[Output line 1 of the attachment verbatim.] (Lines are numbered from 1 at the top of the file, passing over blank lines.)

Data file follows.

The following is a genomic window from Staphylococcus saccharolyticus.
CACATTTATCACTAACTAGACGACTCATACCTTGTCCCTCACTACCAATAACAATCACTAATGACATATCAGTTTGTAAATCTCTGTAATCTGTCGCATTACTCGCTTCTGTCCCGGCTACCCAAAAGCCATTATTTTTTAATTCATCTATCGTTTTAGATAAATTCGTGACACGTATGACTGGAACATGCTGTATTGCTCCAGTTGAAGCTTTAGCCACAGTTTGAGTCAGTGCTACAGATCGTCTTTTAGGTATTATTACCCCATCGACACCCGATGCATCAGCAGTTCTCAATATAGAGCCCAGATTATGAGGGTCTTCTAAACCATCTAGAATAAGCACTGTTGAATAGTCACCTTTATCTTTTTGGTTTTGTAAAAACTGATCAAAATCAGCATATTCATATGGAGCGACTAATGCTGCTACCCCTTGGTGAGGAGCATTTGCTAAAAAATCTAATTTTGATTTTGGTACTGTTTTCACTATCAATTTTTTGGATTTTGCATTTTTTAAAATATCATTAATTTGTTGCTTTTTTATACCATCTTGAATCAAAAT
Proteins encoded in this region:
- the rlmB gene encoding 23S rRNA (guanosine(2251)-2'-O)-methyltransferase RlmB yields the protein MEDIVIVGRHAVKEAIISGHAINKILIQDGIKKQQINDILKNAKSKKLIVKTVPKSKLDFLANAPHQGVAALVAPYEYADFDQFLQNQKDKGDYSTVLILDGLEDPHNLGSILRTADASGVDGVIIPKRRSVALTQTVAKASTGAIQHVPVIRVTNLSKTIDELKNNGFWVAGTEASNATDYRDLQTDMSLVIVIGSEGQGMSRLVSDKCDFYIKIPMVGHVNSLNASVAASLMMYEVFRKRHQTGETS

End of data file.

The following is a genomic window from Staphylococcus saccharolyticus.